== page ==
These Aren’t The First Enclosed Wheels
After a much too long offseason, race week is finally here. There is always a lot of buzz as a new season approaches, but this season has far more than usual. With new engines, new manufacturers, a robust car count and a Formula One star joining the series; there is much to discuss as we close in on the drop of the green flag at St. Petersburg. Oh, there is one more thing to talk about – the look of the new DW12 Dallara.
I’m not sure if the look of the new car is growing on us, or if seeing the cars in their designated paint schemes at Sebring helped – but everyone seems to be warming up to the new chassis. The only complaint that still seems to prevail is the wide rear-end. I’ve seen the same videos that everyone has, and they don’t feature many shots of the car from behind. But hearing and reading from those that were at Sebring a couple of weeks ago – the car is hard to love from the backside.
Beauty is in the eye of the beholder. I’m not going to continue the increasingly tiresome debate of whether the car is good-looking or not. But one argument that holds no water is that it is no longer an open-wheel car – not if you examine other open-wheel cars of the past. I’m not talking about digging up some relic from 1913 to show that wheels have been enclosed before. The oldest example comes from the fifties – the same decade I was born in. I don’t consider myself a relic – not yet anyway. The three examples I’ve chosen span the fifties to the eighties. These are just a few that I quickly thought of. I’m sure if I started looking, I could find many more.
In the early eighties, Dan Gurney’s Eagle chassis were no longer the dominant chassis they were in the late sixties and seventies. Gurney was always a step ahead in engineering and aerodynamics. As with all forms of innovation – some worked, while some did not. The Eagle that Al Unser, Jr. drove as a rookie in the 1983 Indianapolis 500 looked sleek and aerodynamic, but was not very fast. If you look closely, you can see some striking similarities between the 1983 Eagle and the DW12 – especially in the sidepod area leading up to the rear wheels. About the only real difference was there was no rear “bumper” on the Eagle like what will be on the cars of this weekend.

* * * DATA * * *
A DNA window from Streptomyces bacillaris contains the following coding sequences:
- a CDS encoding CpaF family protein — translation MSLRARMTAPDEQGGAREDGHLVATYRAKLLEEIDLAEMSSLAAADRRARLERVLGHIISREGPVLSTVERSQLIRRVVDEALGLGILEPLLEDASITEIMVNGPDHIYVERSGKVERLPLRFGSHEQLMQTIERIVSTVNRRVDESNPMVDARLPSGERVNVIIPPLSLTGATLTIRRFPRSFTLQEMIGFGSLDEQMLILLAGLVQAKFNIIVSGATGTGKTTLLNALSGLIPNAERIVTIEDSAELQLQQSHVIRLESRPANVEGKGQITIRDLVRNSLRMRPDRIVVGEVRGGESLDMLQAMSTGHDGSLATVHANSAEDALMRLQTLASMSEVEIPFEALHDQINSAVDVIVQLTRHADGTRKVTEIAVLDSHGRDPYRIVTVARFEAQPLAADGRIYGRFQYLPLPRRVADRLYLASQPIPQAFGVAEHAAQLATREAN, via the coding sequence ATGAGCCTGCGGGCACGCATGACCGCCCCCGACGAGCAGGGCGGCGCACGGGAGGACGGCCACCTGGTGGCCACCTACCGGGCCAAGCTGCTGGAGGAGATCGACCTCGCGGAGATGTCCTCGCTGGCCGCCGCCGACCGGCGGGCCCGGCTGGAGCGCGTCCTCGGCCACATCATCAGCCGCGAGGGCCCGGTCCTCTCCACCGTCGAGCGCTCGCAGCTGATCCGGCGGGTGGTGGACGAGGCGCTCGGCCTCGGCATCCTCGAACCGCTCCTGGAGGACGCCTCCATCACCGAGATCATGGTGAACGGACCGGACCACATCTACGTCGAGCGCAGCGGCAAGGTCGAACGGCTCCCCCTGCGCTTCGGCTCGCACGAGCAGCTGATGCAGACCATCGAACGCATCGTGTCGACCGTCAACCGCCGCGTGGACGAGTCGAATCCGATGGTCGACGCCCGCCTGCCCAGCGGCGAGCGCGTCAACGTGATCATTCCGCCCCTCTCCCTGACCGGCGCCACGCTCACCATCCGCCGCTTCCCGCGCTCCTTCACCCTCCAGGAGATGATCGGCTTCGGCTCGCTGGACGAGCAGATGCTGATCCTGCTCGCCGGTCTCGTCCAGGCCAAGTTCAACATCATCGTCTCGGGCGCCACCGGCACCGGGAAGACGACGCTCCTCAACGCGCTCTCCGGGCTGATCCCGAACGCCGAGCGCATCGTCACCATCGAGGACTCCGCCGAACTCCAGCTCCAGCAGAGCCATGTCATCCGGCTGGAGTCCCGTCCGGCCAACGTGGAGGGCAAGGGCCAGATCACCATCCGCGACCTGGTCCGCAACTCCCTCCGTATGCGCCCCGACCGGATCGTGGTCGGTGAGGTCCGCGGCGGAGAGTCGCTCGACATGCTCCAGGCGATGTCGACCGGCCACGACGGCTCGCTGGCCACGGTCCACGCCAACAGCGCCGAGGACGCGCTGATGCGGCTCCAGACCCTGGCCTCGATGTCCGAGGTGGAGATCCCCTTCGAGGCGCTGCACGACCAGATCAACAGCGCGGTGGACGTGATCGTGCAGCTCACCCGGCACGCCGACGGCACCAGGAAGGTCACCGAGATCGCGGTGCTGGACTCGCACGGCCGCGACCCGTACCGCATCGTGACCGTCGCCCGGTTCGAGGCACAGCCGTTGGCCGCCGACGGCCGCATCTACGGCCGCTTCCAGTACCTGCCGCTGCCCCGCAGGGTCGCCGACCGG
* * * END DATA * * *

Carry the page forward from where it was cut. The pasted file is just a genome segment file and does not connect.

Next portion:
The 1960’s have been referred to as the Decade of Change or the Decade of Innovation. Whatever you call it, there is no denying that there was more variety in the cars of the sixties than the decades before or after. One of the more controversial designs was Mickey Thompson’s Skate. Not only was it one of the earlier versions of a rear-engine car, but it had small tires that resembled the tires from a go-kart – and (gulp) they were enclosed, especially the fronts. The result was a car that had a low center of gravity and was very streamlined. Unfortunately, the car was also very unstable and resulted in rookie Dave MacDonald (pictured below) losing control and crashing at the close of Lap Two in the 1964 Indianapolis 500. The fiery crash took the life of MacDonald along with popular driver Eddie Sachs.
The fifties had its share of innovation also. Like any period, some were more successful than others. George Salih’s laydown roadster – the Belond Special – was revolutionary and won the 1957 & 1958 Indianapolis 500, with two different drivers. One that didn’t quite measure up was the Sumar Special of 1955.
Popular driver Jimmy Daywalt was slated to drive one of the strangest looking cars to grace the historic oval at 16th and Georgetown up to that time. The Sumar Special was owned by Chapman Root and was actually a Kurtis-Kraft Offy with a very unique body hung onto it. The car resembled a sports car more than it did a Champ car at Indianapolis. It had a cockpit with a bubble canopy to enclose it and swooping fenders that had graceful lines covered the wheels.
There were a couple of problems though. First of all, the car was slow. Secondly, Daywalt felt uncomfortable in the car. He felt claustrophobic inside the bubble canopy and it bothered him that he couldn’t see the front wheels getting close to the white line painted on the inside of the track. With the covered wheels, he had really no feel for where his wheels were.
As the month wore on, more and more came off of the Sumar Special. The first to go was the canopy. Then piece-by-piece, more came off until the streamliner was no more. The more bodywork the team took off, the faster the car ran. It was no longer a graceful streamliner, but Daywalt felt more comfortable in the cockpit and the car was actually faster.
Jimmy Daywalt eventually qualified the Sumar Special in the seventeenth starting position and finished ninth. Technically, you could say that the car did not qualify with the wheels enclosed, so this example shouldn’t count. But the car showed up with enclosed wheels and the team had every intention of running it that way. It should be noted that AAA officials had approved the unique design for the 500.
So say what you will about the new DW12 that will make its debut this weekend, but you can’t say that the design is blasphemous or heresy. As we’ve seen, there are several examples from the days that most considered shaped the very foundation of the sport we follow.